Thailand Travelogue #1 - Bangkok

· by Steve · Read in about 4 min · (833 Words)

The first stop on our Thailand trip was to spend a few days in the capital, Bangkok. When you fly into Thailand you have to pass through it anyway, so it makes sense to stop off there for a while, and particularly at the start of the holiday rather than the end, especially since one of our main aims was to relax. Having done quite a few multi-stop holidays in the past, I’ve learned that doing a city at the end is a mistake if you want to get any lasting benefit from the unwinding you do elsewhere, particularly a city like Bangkok which is one of the more chaotic. It’s smoggy, overcrowded and hot, but it’s definitely an experience worth having.

Last time I visited Bangkok we stayed in a fairly packed area of the city, and at the time public transport was dire - if you wanted to get anywhere in any reasonable amount of time, the infamous Tuk-tuks were pretty much the only way due to the almost 100% gridlock at many times of the day. Of course you take your life into your own hands here, as the driver (necessarily) seeks to use absolutely any paved or even unpaved surface as a valid highway, and damn any other road users or pedestrians.  Crazy Taxi has nothing on this. Of course it’s a lot of fun too, in small doses - one of my enduring memories of my last visit (in my early 20’s) was barrelling headlong along pavements with a friend in the back of one of these things, trying to get back to the hotel in time for our airport pickup, choking on other road users deisel fumes as we darted between them like minnows in a shark pool. The key to using them successfully is to avoid the ones hanging about touting outside tourist attractions and use the ones that queue up separately in ‘stands’ in the street, and to barter the exact price and destination, preferably knowing the approximate route and decent price before you get in to avoid getting ripped off and/or taken to all sorts of intermediate locations like the gullible, fleeceable tourist you are. For example, Sathon to around Siam Square should cost about 30 baht (about 50p), but they may try to charge a tourist up to 200 baht and / or go via dodgy gem shops if you’re gullible enough. Luckily everyone is always friendly, even when they’re trying to cheat you, and once they realise you’re not buying it you can normally get the ‘local’ price and service, always with a smile of course.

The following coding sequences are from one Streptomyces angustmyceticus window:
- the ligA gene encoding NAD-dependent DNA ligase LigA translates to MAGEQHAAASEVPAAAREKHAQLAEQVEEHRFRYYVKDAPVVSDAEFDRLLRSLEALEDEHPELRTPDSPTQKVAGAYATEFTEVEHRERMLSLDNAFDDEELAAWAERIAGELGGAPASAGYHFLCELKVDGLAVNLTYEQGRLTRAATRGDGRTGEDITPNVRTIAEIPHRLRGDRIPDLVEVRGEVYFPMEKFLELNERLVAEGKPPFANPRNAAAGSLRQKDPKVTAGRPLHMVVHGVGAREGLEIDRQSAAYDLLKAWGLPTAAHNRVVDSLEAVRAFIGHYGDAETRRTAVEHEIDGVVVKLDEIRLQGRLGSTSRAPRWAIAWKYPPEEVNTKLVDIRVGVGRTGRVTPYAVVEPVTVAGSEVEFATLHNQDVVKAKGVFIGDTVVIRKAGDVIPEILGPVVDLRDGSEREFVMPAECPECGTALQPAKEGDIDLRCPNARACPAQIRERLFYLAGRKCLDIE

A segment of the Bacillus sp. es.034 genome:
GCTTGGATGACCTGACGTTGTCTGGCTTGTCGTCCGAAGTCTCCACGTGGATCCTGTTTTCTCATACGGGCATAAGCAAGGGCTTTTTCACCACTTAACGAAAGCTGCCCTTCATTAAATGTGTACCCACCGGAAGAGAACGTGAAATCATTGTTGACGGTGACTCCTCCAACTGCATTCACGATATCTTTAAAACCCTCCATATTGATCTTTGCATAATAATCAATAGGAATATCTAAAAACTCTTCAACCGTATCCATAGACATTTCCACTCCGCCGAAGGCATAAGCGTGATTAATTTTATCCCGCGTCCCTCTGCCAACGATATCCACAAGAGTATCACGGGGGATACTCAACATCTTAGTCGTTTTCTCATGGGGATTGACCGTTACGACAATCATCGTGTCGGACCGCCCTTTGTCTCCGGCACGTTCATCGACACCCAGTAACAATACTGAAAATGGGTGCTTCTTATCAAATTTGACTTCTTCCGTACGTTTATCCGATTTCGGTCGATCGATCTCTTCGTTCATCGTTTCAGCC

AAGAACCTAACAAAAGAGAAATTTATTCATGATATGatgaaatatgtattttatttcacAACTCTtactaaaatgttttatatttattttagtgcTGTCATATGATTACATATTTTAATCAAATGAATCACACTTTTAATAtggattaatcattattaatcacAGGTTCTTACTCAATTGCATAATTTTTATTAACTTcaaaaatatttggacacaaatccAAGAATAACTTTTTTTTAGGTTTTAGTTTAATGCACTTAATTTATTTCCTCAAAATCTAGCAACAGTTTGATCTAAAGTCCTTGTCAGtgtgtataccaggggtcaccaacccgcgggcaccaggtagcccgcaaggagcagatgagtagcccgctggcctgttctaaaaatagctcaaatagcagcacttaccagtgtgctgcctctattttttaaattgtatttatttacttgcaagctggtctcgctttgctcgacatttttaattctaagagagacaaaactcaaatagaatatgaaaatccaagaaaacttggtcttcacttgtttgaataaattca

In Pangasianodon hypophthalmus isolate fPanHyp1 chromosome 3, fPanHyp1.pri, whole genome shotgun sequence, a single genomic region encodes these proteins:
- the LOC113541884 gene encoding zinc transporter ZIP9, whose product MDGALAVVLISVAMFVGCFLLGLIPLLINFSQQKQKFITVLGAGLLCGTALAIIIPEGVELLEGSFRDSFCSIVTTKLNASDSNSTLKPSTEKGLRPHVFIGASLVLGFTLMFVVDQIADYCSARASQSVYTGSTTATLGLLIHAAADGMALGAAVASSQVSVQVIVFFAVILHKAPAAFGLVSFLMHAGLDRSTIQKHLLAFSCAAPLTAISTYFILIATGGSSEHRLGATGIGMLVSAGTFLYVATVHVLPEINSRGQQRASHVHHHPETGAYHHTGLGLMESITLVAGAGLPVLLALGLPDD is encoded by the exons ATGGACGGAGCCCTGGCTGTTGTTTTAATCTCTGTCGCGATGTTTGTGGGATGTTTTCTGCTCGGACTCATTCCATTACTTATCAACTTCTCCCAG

This time we used Tuk-tuk’s sparingly, firstly due to the fact that I deliberately picked a hotel bordering the Chao Phraya river  - a little more expensive, but worth it. Being there meant we had the option of using the ‘express boat’ public water buses for some trips, which are just as crowded and directed by a conductor with the loudest, most high-pitched whistle ever created outside the range of canine hearing, but you can at least get a little bit of fresh air that way, they’re very regular, stupidly cheap (13 baht each!) and you can’t get lost - even the stops are numbered so you don’t have to remember the local names 😀The second reason is the relatively new Skytrain, which wasn’t there when I last visited, and handily our hotel had a free water shuttle down to the nearest station. There’s only 2 lines so far but they pass though the major places you’ll want to stop, cheap (30 baht each), fast and even air-conditioned. Combined with the express boat, some leg power and the occasional Tuk-tuk we managed to get everywhere we wanted to in fairly good time without getting gridlocked. I pitied the poor suckers grabbing regular taxis as they sat there stationary with the meter racking up 😉

 We of course visited the Grand Palace while we were there, as well as smaller temples like Wat Pho which headlines with the gigantic Reclining Buddha but I also liked the warren-like nature of it which made it rather interesting to explore, as a contrast to the wide boulevards of the Grand Palace. We also visited various markets and eating establishments, the detail of the latter I’ll save for another post. As it turned out, we happened to be in town at the time of the Loy Krathong festival, which was totally unplanned but turned out to be well worth seeing. Almost endless streams of military landing craft had been converted into floating spectacles covered with lights and digital screens, while fireworks went off all along the river and thousands of people released small banana-leaf based rafts with flowers and candles / insense onto the river. Our hotel was obviously ideally placed for this, which was a bonus since it was our last night before we headed south and we had to be up at 4:30 the next day to catch a plane down to Krabi province.